Paul VI High School breaks ground in Loudoun County

First slide
First slide
First slide
First slide
First slide
First slide
First slide
First slide
First slide
First slide
First slide
First slide
Previous Next

Bishop Michael F. Burbidge and members of the Paul VI Catholic High School community broke ground for their new campus Feb. 16. The school hopes to move from its 18-acre site in Fairfax to the 68-acre campus in Loudoun County by the fall of 2020. When finished, it will be the largest private high school in the county, capable of serving 1,200 students with the possibility of later expansion. 

Gold and black balloons, uniformed students and the Panther mascot in a yellow safety vest greeted the guests as they arrived at the construction site. Oblate Father Donald J. Heet, the first principal of the school, joined current Principal Tom Opfer, class of 1996, and Head of School Ginny Colwell. Alumni mingled with Paul VI teachers and administrators, priests, other diocesan teachers and local elected officials such as Rep. Barbara Comstock, R-Va., who represents the county. 

“It’s really exciting to have the expansion of this well-known school into this Loudoun community,” she said.

Bishop Burbidge opened the groundbreaking ceremony with a prayer, and sprinkled holy water on the site. “Any architect will tell you that the success of the building depends on the foundation,” he said. “So we know that this is going to be a successful building project because our foundation is Christ Jesus.”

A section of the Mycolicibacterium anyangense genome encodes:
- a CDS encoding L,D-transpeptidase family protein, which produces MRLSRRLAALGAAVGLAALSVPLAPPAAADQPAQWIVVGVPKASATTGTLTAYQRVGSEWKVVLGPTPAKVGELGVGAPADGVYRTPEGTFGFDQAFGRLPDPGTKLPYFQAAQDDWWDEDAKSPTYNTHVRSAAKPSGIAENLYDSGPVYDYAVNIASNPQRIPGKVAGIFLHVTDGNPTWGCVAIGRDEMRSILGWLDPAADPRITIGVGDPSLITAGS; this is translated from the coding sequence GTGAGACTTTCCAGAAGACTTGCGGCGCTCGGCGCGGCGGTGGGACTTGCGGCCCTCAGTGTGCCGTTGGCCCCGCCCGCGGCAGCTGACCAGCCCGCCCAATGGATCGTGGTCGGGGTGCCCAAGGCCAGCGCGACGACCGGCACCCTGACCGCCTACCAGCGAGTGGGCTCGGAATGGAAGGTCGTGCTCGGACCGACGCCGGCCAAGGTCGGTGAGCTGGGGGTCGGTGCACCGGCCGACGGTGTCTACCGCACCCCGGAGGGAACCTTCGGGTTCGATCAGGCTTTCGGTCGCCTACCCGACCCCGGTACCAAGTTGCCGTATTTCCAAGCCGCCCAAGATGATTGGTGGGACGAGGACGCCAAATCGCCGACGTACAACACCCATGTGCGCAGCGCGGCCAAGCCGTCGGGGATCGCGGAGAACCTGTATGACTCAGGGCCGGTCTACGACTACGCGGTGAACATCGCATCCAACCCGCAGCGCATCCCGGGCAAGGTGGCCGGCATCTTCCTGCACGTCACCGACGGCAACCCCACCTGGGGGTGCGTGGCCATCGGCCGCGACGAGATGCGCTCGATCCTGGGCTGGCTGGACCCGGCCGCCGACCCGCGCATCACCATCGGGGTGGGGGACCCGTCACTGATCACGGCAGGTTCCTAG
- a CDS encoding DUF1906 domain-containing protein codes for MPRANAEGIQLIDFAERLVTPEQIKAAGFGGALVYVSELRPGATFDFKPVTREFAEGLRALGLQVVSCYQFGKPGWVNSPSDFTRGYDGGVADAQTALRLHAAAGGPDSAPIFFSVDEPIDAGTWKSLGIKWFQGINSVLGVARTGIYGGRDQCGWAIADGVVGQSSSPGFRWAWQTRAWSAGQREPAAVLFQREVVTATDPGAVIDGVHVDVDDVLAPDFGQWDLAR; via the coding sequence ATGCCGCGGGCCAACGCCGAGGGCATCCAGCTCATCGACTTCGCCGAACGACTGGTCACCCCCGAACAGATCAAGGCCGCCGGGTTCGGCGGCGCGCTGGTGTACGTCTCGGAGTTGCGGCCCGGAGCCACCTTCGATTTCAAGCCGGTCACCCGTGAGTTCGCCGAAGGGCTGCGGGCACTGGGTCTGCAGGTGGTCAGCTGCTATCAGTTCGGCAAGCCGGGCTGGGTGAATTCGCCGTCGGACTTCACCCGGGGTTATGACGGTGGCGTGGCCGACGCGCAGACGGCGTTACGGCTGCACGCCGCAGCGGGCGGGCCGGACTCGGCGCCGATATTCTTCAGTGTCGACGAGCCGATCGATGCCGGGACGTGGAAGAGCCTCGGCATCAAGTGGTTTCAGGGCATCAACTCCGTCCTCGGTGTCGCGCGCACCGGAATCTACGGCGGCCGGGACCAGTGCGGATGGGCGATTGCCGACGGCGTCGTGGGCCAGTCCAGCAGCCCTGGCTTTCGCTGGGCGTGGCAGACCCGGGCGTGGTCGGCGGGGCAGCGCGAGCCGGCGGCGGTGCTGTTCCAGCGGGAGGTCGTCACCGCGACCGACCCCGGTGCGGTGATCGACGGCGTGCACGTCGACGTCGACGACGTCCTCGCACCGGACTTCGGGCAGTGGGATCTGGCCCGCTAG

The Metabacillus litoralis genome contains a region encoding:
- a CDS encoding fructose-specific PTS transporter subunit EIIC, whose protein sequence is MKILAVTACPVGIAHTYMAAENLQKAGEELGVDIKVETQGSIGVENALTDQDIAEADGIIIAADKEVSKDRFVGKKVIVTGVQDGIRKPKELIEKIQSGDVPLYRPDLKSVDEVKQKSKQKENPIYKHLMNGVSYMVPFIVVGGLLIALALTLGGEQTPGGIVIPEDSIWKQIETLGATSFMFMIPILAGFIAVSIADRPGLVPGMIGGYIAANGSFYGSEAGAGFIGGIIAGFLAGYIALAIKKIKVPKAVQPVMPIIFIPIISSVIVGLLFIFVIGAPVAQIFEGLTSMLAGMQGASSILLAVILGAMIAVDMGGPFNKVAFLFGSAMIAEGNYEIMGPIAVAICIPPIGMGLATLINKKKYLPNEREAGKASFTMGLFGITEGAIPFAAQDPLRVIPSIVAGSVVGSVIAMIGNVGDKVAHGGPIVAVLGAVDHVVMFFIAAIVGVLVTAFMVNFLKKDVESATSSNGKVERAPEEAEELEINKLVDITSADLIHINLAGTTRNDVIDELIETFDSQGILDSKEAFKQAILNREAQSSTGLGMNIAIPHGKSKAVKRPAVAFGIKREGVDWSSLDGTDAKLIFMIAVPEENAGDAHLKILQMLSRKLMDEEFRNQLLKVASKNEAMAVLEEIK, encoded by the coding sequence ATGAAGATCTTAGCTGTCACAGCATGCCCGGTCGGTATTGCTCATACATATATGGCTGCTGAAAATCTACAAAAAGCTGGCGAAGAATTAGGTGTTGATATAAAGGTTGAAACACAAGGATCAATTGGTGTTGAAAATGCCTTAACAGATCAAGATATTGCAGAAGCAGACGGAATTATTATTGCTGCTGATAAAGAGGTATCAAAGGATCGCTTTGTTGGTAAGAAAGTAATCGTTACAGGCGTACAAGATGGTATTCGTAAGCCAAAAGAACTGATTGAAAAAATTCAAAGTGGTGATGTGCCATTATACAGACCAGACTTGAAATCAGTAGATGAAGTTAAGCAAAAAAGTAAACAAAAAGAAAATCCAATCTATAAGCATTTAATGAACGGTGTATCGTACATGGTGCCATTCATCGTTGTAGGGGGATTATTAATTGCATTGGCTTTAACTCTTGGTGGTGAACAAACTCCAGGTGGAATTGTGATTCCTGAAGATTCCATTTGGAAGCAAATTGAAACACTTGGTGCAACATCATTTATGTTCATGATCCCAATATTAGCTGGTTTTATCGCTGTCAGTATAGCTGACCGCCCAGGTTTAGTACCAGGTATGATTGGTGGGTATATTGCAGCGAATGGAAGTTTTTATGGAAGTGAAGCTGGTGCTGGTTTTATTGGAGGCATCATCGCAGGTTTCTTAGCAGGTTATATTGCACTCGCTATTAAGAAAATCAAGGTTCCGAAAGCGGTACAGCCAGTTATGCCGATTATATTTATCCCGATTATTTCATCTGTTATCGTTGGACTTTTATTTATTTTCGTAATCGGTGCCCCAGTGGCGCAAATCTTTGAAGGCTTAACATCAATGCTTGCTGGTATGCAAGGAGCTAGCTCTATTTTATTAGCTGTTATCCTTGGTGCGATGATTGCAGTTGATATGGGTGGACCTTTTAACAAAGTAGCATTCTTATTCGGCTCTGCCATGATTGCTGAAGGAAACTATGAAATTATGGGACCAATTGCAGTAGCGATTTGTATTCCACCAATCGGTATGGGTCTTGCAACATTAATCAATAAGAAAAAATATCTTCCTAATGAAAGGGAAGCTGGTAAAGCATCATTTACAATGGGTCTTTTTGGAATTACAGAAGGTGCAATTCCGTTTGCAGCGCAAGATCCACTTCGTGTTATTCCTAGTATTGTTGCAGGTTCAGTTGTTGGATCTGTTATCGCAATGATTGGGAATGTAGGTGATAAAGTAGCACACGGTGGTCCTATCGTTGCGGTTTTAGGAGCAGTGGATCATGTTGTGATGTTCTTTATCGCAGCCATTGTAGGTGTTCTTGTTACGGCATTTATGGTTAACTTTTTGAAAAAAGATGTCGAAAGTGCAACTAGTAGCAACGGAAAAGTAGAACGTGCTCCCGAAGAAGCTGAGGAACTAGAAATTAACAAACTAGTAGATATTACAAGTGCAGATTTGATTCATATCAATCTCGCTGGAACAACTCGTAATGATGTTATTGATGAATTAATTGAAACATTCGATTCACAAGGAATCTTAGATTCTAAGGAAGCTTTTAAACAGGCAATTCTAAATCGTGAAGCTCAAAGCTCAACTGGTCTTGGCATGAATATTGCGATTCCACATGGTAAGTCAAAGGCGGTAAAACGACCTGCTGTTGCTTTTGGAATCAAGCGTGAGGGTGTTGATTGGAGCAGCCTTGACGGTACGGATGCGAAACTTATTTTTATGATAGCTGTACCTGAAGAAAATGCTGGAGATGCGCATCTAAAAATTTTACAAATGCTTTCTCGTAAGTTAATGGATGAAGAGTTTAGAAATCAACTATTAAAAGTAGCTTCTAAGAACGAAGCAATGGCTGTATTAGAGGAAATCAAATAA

Students read from the Bible, including the psalm, “Our help is from the Lord.” As blustering winds and light rain threatened to tear down the tent in the midst of the reading, Bishop Burbidge joked, “Good thing our help is from the Lord.”

Jennifer Bigelow, diocesan superintendent of Catholic schools, remarked, “When Paul VI was first opened in 1983, it was a new school moving into an old building. Now it’s an established school moving into a new building right here.” 

After the remarks, members of the school community donned hard hats and used gold-colored shovels to scoop a bit of soil at the future home of Paul VI. In the background sat cranes and cleared earth, signs of the progress already made.

Doug Gehley, a project manager for the architectural firm VMDO, has worked on Paul VI’s construction since 2015. He is a graduate of Bishop O’Connell High School in Arlington, and was teased by colleagues not to add too much blue, O’Connell’s school color, to the new Paul VI. “As I said, it will be a real joy for me and a culmination of my career to design a high school for the diocese after going through 12 years of Catholic education,” he said. 

The plans for the new school will make use of the much-needed space and have a more college-like feel, said Gehley. “The site is huge, the buildings are spread out. We wanted to create a collegiate campus. This is preparing them for the next step in their lives,” he said. 

Trish Byrne, class of 1986, and her daughter, MacKenzie, a current student, were there to witness the historic event in the life of the school. Trish has fond memories from her time at Paul VI. “To this day, we still talk and it’s a nice core group. We feel like we walk right back into high school,” she said.

The family lives nearby and looks forward to a shorter drive to school. “It’s going to be a lot bigger, so I’m a little nervous but excited,” said MacKenzie. 

© Arlington Catholic Herald 2018

@ZoeyMaraistACH